Group Title: Island sun (Sanibel, Fla.)
Title: Island sun
Full Citation
Permanent Link:
 Material Information
Title: Island sun
Uniform Title: Island sun (Sanibel, Fla.)
Physical Description: v. : ill. (some col.) ; 36 cm.
Language: English
Publisher: Lorin Visek & Ken Rasi
Place of Publication: Sanibel, Fla
Sanibel, Fla
Publication Date: July 16, 2010
Copyright Date: 2010
Frequency: weekly
Subject: Newspapers -- Sanibel (Fla.)   ( lcsh )
Newspapers -- Captiva (Fla.)   ( lcsh )
Newspapers -- Lee County (Fla.)   ( lcsh )
Genre: newspaper   ( marcgt )
Spatial Coverage: United States -- Florida -- Lee -- Sanibel
Coordinates: 26.439722 x -82.080556 ( Place of Publication )
Dates or Sequential Designation: Vol. 1, no. 1 (July 2, 1993)-
General Note: "Sanibel and Captiva Islands."
 Record Information
Bibliographic ID: UF00101362
Volume ID: VID00029
Source Institution: University of Florida
Holding Location: University of Florida
Rights Management: All rights reserved by the source institution and holding location.
Resource Identifier: oclc - 36863761
lccn - sn 97027775


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JULY SUNRISE/SUNSET: 16 6:45 8:23 17 6:45 8:23 18 6:46 8:22 19 6:46 8:22 20 6:47 8:22 21 6:47 8:21 22 6:48 8:21
Oil Will Not
Impact Lee
County Coastline
The National Oceanic and
Atmospheric Administration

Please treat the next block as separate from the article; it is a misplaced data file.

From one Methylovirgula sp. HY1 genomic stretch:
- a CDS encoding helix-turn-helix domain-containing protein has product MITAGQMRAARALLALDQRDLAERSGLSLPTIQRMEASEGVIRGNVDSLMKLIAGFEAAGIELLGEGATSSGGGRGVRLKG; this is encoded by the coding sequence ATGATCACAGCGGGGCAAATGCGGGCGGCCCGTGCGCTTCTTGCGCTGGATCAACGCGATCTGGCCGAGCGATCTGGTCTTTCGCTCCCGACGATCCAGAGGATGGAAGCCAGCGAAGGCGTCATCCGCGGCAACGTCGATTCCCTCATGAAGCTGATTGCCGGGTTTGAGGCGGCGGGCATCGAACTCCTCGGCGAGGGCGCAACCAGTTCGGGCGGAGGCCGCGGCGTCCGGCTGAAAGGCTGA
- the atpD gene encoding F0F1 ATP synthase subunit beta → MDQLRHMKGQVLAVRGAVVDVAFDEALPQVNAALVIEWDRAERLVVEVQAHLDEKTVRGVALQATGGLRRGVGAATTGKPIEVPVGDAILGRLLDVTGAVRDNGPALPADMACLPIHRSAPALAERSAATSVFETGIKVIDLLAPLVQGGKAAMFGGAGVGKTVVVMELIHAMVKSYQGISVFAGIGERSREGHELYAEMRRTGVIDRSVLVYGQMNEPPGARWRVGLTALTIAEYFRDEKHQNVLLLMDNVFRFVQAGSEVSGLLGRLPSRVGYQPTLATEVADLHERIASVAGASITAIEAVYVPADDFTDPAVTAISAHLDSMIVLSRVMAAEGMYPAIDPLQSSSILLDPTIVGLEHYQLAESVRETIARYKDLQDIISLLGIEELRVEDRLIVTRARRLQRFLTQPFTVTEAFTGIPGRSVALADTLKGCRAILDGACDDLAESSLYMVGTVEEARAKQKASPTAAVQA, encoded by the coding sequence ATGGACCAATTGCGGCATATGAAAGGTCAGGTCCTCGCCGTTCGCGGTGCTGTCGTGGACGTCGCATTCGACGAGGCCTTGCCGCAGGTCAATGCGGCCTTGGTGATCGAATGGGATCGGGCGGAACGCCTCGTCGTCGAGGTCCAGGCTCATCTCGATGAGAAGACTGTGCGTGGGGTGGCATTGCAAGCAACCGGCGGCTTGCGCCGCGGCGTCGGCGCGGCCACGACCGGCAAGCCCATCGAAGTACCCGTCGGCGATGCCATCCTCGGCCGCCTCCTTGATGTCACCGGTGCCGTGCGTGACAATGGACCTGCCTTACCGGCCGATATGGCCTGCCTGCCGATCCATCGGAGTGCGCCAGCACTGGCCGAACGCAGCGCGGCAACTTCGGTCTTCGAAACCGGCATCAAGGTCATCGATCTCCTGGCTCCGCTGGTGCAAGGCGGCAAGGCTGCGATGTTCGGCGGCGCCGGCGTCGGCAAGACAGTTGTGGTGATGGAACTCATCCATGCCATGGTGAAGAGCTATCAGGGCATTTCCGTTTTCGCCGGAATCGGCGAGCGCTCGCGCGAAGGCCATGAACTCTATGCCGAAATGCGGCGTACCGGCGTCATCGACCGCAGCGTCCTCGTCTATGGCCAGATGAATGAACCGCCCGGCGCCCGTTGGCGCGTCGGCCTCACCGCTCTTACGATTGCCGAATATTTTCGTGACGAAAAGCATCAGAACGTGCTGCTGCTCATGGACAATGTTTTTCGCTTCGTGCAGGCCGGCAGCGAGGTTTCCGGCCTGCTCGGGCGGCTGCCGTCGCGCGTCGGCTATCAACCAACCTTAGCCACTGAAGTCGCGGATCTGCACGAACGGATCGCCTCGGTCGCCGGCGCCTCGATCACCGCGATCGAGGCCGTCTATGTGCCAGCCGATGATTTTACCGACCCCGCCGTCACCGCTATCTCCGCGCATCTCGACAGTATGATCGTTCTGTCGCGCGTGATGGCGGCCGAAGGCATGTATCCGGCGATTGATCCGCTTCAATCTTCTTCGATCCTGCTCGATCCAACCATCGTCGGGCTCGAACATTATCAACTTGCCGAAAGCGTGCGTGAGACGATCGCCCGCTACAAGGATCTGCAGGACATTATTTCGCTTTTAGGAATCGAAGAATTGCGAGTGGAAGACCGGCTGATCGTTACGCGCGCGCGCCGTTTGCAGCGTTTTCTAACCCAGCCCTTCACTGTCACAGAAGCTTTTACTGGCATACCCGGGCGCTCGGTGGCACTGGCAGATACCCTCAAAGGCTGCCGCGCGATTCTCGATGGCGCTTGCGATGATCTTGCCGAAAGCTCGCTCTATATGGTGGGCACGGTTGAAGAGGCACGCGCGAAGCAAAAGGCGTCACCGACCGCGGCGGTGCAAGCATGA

(NOAA) has updated its map of
where the BP gulf oil spill may be head-
ing. It appears the crude has almost no
chance of reaching the coast of Lee
County or Sanibel and Captiva. But it .
is expected to affect much more distant
areas of Florida, including the Florida
Keys and Miami, according to computer
model projections.
Albeit less than one percent prob-
ability of hitting Southwest Florida along
the Lee and Collier coastlines, the same
NOAA forecast from Friday, July 1
shows a 61 percent to 80 percent chance -.- .
of sheen, tar balls or other oil remnants .. ..'--- .
coming within 20 miles of Florida's east .
coast, from the Keys north to the Fort Z
Lauderdale area, by August 18, the
Associated Press reported.
continued on page 40

Sanibel and Captiva beaches, like this one,
are pristine and are predicted to remain so

Oil-Free Sanibel Chosen For
L. = Release Of Pelicans, Gannets
by Anne Mitchell
Large number of brown pelicans and northern gannets rescued
from the oil spill along the Louisiana coast were transported to
Sanibel Monday and released at an oil-free island beach.
Twenty-one brown pelicans and 11 northern gannets were airlifted
in transport crates aboard a U.S. Coast Guard HC-144 Ocean Sentry
aircraft from New Orleans Airport to Page Field General Aviation
Airport in Fort Myers. They made the trip to Sanibel in four rented
The birds, which had been rescued and rehabilitated after being
oiled in the Gulf Coast waters, were set free before a crowd of onlook-
ers at Gulfside City Park. The release was authorized and coordinated
under the direction of the Unified Commands in New Orleans, Houma,
Mobile and Miami with assistance from the National Park Service
(NPS), U.S. Coast Guard, Louisiana Department of Wildlife and
Fisheries, and the City of Sanibel.
Officials chose Sanibel as a release site based on three criteria, said
Dr. Jenny Powers, the NPS wildlife veterinarian who accompanied the
birds from New Orleans.
"First is the suitability of habitat and then the oil trajectory and
weather," she said. "The release site also needs to be close to an air-